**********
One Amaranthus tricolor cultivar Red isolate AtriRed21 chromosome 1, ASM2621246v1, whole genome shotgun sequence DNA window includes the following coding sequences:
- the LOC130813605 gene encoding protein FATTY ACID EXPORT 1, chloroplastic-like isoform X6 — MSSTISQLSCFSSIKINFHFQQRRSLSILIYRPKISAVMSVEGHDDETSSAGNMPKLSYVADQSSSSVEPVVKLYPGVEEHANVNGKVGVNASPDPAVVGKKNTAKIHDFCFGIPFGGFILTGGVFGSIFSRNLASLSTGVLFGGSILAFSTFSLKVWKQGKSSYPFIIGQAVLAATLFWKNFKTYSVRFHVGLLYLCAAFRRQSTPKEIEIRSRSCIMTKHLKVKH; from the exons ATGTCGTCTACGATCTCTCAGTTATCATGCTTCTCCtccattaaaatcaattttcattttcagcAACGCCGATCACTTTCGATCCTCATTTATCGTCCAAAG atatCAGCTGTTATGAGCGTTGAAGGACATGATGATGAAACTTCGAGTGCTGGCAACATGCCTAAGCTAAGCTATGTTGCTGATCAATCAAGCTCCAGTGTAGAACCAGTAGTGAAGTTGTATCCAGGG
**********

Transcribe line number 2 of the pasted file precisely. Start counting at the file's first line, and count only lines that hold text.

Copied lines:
- the LOC130813605 gene encoding protein FATTY ACID EXPORT 1, chloroplastic-like isoform X6 — MSSTISQLSCFSSIKINFHFQQRRSLSILIYRPKISAVMSVEGHDDETSSAGNMPKLSYVADQSSSSVEPVVKLYPGVEEHANVNGKVGVNASPDPAVVGKKNTAKIHDFCFGIPFGGFILTGGVFGSIFSRNLASLSTGVLFGGSILAFSTFSLKVWKQGKSSYPFIIGQAVLAATLFWKNFKTYSVRFHVGLLYLCAAFRRQSTPKEIEIRSRSCIMTKHLKVKH; from the exons ATGTCGTCTACGATCTCTCAGTTATCATGCTTCTCCtccattaaaatcaattttcattttcagcAACGCCGATCACTTTCGATCCTCATTTATCGTCCAAAG atatCAGCTGTTATGAGCGTTGAAGGACATGATGATGAAACTTCGAGTGCTGGCAACATGCCTAAGCTAAGCTATGTTGCTGATCAATCAAGCTCCAGTGTAGAACCAGTAGTGAAGTTGTATCCAGGG